African countries have been urged to come up with solutions to mitigate the impact of the ongoing Russia-Ukraine conflict on the continent, the Deputy Commandant of the Kofi Annan International Peace Keeping Training Centre (KAIPTC), Air Commodore George Kweku Arko-Dadzie, has said.
He said concerns were also rising about the emergence of proxy wars, waning commitment to democratisation and undermining of African multilateralism.
Air Commodore Arko-Dadzie was speaking at a seminar to assess the impact of the Russia-Ukraine conflict on Africa in Accra last Wednesday.
The event, which took place at the KAIPTC, was attended by experts, stakeholders and representatives of political parties who shared their perspectives on how armed conflict was affecting Africa.
Impact of the war
One year has passed since the Russia-Ukraine conflict erupted, disrupting prices of food and energy around the world and leaving many nations reeling from its shocks.
Air Commodore Arko-Dadzie said the invasion and the ensuing impasse between Russia and the West continue to threaten world peace, adding that it also had the potential to turn Russia into a fortress that would pursue an aggressive foreign policy in Africa and other weaker regions with an agenda to gain allies, markets, raw materials and diversify its external relations.
The deputy commandant added that the isolation of Russia as part of punitive sanctions imposed by the West had affected Africa negatively in the form of rising prices for goods such as wheat, oil and fertilizer.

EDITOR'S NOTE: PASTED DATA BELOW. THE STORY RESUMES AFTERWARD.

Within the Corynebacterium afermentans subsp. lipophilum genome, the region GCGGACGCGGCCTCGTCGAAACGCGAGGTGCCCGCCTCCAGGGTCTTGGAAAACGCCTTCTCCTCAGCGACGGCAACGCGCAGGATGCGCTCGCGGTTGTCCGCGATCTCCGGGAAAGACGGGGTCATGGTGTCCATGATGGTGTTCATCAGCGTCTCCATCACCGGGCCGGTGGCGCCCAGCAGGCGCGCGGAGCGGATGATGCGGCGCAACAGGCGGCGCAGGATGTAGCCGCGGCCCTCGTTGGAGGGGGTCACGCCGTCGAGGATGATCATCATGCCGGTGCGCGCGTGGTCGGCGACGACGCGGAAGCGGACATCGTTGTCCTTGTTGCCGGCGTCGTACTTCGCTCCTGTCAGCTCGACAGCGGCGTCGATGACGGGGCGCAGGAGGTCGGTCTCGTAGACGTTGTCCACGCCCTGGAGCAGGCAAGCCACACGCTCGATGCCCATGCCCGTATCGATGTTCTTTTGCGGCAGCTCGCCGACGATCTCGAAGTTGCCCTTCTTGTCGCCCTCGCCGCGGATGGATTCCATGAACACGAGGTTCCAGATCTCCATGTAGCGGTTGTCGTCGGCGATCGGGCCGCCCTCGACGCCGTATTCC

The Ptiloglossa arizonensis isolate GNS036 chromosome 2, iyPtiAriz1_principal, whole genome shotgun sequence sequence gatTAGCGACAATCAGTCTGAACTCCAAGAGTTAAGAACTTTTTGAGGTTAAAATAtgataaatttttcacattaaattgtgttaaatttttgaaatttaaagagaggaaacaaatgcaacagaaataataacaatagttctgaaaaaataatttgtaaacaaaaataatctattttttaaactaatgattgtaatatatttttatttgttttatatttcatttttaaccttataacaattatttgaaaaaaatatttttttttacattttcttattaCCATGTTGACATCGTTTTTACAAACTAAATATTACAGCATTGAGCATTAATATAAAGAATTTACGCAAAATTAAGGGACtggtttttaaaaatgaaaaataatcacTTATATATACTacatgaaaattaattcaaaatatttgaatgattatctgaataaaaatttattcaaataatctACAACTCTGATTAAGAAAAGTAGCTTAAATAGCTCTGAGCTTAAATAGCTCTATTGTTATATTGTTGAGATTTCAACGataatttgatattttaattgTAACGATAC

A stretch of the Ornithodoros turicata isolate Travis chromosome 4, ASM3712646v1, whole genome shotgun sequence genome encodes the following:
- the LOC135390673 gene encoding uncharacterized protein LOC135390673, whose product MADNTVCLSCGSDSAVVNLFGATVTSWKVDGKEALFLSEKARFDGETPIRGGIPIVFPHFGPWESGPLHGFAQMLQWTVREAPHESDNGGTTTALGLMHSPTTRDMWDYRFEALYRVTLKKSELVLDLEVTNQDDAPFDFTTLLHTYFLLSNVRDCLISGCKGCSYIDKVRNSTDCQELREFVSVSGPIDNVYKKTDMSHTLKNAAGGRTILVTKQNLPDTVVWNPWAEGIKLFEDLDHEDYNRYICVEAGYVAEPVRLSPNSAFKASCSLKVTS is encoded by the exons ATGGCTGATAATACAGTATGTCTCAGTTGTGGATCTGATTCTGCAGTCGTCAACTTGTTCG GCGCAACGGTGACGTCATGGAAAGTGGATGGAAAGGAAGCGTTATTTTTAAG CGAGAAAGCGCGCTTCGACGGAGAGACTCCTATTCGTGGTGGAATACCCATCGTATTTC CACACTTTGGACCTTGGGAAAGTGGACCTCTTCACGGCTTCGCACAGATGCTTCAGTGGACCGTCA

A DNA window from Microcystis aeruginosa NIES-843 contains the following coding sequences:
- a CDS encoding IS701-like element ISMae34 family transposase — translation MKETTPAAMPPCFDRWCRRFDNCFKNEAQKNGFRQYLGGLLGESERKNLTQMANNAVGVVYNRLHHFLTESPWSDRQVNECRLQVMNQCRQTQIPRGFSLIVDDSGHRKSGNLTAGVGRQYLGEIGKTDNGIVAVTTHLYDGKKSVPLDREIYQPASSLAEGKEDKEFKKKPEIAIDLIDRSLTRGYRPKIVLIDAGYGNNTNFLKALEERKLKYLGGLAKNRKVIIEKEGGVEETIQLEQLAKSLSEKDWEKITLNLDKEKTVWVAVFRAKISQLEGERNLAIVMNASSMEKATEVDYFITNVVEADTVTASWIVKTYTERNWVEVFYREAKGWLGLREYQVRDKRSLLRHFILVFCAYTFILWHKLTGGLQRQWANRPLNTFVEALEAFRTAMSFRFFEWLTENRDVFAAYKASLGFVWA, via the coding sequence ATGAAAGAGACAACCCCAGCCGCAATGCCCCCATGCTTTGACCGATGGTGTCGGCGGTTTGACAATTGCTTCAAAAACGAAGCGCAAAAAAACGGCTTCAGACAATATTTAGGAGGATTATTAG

“We must also not forget that within the diplomatic arena, Africa and Russia will likely face challenges in the near future.
“It may also have some ramifications on African politics as rogue African leaders who do not want to give up their positions as heads of state may seek Russian backing which could further threaten the peace and security on the continent,” Air Commodore Arko-Dadzie said.
The deputy commandant further said that the US, European and other Western governments were closely watching and analysing Africa’s response to crisis and their position on it.
The sharp divide, he said, was evident in African votes at the UN on the raging conflict.
While some nations denounced Russian aggression, others adopted a non-aligned stance while other nations chose not to participate in the vote, Air Commodore Arko-Dadzie said.
“As we deliberate on the Russia-Ukraine conflict and its ramifications on Africa, it is my hope that ideas and solutions to mitigate any future effects on Africa will be proffered,” he said.
On security, the Deputy Director of the Faculty of Academic Affairs and Research (FAAR) at the centre, Dr Emma Birikorang, said the West Africa sub-region was very fragile such that issues that happened outside Africa tended to have an impact on the region.
She mentioned how the Wagner group of Russia was now protecting certain regimes such as those in Mail and the Central Africa Republic, including providing protection to some heads of state or transitional governments.
As a result, she said, such actions had enabled those governments to defy the authority of the Economic Community of West African States (ECOWAS) without fear of any repercussions or sanctions.